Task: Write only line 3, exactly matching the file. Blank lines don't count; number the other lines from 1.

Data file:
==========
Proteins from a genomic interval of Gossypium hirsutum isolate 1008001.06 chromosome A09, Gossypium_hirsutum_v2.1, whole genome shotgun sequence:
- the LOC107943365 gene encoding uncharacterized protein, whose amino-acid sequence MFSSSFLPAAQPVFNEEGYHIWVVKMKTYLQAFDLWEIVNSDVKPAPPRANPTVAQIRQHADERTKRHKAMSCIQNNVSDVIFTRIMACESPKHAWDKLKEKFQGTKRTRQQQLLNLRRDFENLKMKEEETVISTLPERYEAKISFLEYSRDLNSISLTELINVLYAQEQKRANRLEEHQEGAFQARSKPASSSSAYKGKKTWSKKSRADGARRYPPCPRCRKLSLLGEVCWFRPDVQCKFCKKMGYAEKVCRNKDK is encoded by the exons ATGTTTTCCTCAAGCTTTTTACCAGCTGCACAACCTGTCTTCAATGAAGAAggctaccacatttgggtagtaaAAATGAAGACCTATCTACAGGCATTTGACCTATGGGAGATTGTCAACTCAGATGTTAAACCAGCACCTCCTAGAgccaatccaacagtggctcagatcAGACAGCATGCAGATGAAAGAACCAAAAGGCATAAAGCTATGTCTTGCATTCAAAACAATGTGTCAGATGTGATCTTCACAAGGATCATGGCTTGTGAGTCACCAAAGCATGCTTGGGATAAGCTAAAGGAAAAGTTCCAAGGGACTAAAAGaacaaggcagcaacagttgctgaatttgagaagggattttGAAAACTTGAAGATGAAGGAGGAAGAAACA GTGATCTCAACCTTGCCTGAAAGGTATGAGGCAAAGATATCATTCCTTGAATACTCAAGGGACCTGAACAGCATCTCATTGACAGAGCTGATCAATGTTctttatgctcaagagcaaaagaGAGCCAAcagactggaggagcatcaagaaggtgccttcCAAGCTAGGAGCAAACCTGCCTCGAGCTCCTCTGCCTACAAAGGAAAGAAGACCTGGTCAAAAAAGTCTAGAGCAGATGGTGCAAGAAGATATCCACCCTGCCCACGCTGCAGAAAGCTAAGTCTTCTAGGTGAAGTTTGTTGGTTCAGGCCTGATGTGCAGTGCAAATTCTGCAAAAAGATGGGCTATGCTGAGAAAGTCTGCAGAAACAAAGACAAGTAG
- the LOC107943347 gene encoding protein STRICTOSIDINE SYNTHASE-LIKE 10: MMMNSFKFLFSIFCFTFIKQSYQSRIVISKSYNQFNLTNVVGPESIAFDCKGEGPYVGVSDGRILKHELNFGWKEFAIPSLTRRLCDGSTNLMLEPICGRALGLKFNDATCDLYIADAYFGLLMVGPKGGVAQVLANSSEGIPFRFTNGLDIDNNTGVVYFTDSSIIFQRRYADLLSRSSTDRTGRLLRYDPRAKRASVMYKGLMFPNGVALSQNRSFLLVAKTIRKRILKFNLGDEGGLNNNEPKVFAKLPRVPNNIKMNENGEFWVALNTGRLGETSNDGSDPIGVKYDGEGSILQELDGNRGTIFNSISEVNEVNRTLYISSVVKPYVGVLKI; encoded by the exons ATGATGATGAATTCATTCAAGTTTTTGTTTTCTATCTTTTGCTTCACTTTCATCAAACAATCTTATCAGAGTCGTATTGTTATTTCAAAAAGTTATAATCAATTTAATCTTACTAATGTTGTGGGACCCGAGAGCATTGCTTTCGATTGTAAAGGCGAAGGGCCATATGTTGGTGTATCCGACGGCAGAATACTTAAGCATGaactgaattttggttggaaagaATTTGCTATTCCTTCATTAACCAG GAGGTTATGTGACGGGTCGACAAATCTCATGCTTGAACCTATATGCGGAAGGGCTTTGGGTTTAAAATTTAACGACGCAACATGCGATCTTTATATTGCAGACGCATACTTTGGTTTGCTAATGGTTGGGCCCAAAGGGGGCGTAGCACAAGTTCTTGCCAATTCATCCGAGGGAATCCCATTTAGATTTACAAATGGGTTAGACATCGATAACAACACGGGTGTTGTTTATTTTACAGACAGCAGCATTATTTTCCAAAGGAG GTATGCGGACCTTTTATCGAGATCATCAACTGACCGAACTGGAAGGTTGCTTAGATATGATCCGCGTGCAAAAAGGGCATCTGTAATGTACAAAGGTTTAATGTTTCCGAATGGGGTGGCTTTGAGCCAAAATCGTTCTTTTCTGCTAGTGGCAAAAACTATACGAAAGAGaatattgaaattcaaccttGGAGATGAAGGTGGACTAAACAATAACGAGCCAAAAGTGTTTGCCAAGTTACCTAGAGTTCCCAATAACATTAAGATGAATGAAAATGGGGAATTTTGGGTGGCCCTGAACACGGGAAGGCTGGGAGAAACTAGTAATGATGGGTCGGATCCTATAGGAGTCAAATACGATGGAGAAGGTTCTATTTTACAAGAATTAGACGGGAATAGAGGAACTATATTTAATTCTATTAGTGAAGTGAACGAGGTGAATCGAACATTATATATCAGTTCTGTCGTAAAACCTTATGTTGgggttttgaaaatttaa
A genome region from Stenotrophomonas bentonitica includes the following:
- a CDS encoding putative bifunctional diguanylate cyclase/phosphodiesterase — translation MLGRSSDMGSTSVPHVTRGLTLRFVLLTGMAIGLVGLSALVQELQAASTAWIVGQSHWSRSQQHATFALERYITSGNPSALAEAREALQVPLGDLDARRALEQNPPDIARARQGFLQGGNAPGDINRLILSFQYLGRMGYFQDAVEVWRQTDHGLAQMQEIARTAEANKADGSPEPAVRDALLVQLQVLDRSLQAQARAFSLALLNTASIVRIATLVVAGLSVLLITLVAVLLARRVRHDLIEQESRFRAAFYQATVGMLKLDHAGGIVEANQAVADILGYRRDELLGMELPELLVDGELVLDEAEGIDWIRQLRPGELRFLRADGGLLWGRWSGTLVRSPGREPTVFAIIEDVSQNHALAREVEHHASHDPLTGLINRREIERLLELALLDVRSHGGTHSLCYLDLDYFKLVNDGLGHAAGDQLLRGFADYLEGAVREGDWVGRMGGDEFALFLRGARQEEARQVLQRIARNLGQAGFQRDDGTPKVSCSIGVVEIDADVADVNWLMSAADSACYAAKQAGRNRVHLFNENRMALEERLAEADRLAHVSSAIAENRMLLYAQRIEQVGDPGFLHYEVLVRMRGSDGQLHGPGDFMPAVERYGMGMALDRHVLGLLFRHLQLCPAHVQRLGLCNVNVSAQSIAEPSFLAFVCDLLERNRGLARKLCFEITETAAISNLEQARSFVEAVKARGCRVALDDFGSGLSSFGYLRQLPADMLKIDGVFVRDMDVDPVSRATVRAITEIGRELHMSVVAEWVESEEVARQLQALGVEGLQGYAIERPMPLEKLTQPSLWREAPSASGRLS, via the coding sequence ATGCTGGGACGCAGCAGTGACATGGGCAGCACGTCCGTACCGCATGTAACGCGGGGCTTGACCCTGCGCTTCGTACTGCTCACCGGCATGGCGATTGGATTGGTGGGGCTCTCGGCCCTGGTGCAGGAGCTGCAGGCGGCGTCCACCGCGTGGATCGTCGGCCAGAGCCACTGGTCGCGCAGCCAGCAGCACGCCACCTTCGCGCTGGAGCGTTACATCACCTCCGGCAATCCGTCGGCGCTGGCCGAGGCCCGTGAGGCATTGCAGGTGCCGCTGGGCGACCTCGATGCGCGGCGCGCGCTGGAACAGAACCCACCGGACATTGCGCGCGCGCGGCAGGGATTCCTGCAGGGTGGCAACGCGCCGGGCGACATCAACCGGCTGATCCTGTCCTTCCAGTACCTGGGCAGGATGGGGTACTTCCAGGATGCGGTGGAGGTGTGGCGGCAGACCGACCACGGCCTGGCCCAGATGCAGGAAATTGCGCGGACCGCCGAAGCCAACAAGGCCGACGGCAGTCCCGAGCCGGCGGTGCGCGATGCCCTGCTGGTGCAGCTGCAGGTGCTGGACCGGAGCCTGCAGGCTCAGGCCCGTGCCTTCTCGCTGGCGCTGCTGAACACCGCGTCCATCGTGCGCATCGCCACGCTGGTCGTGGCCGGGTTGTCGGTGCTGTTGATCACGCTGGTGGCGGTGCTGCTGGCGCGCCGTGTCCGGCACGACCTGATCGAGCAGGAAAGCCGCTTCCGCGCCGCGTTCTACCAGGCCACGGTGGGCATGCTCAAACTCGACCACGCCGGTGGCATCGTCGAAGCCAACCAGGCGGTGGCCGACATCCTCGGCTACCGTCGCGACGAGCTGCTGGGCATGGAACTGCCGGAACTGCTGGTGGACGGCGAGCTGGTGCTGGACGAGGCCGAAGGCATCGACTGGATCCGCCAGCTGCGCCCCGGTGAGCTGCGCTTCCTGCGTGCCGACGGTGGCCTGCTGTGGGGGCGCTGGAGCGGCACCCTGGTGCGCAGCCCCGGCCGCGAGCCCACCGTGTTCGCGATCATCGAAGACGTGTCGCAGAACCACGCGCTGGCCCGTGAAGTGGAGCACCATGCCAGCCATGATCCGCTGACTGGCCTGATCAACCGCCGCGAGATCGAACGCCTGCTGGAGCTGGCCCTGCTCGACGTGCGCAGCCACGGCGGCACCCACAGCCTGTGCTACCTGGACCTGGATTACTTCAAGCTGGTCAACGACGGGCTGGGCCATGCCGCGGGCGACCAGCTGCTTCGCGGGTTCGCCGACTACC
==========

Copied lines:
- the LOC107943347 gene encoding protein STRICTOSIDINE SYNTHASE-LIKE 10: MMMNSFKFLFSIFCFTFIKQSYQSRIVISKSYNQFNLTNVVGPESIAFDCKGEGPYVGVSDGRILKHELNFGWKEFAIPSLTRRLCDGSTNLMLEPICGRALGLKFNDATCDLYIADAYFGLLMVGPKGGVAQVLANSSEGIPFRFTNGLDIDNNTGVVYFTDSSIIFQRRYADLLSRSSTDRTGRLLRYDPRAKRASVMYKGLMFPNGVALSQNRSFLLVAKTIRKRILKFNLGDEGGLNNNEPKVFAKLPRVPNNIKMNENGEFWVALNTGRLGETSNDGSDPIGVKYDGEGSILQELDGNRGTIFNSISEVNEVNRTLYISSVVKPYVGVLKI; encoded by the exons ATGATGATGAATTCATTCAAGTTTTTGTTTTCTATCTTTTGCTTCACTTTCATCAAACAATCTTATCAGAGTCGTATTGTTATTTCAAAAAGTTATAATCAATTTAATCTTACTAATGTTGTGGGACCCGAGAGCATTGCTTTCGATTGTAAAGGCGAAGGGCCATATGTTGGTGTATCCGACGGCAGAATACTTAAGCATGaactgaattttggttggaaagaATTTGCTATTCCTTCATTAACCAG GAGGTTATGTGACGGGTCGACAAATCTCATGCTTGAACCTATATGCGGAAGGGCTTTGGGTTTAAAATTTAACGACGCAACATGCGATCTTTATATTGCAGACGCATACTTTGGTTTGCTAATGGTTGGGCCCAAAGGGGGCGTAGCACAAGTTCTTGCCAATTCATCCGAGGGAATCCCATTTAGATTTACAAATGGGTTAGACATCGATAACAACACGGGTGTTGTTTATTTTACAGACAGCAGCATTATTTTCCAAAGGAG GTATGCGGACCTTTTATCGAGATCATCAACTGACCGAACTGGAAGGTTGCTTAGATATGATCCGCGTGCAAAAAGGGCATCTGTAATGTACAAAGGTTTAATGTTTCCGAATGGGGTGGCTTTGAGCCAAAATCGTTCTTTTCTGCTAGTGGCAAAAACTATACGAAAGAGaatattgaaattcaaccttGGAGATGAAGGTGGACTAAACAATAACGAGCCAAAAGTGTTTGCCAAGTTACCTAGAGTTCCCAATAACATTAAGATGAATGAAAATGGGGAATTTTGGGTGGCCCTGAACACGGGAAGGCTGGGAGAAACTAGTAATGATGGGTCGGATCCTATAGGAGTCAAATACGATGGAGAAGGTTCTATTTTACAAGAATTAGACGGGAATAGAGGAACTATATTTAATTCTATTAGTGAAGTGAACGAGGTGAATCGAACATTATATATCAGTTCTGTCGTAAAACCTTATGTTGgggttttgaaaatttaa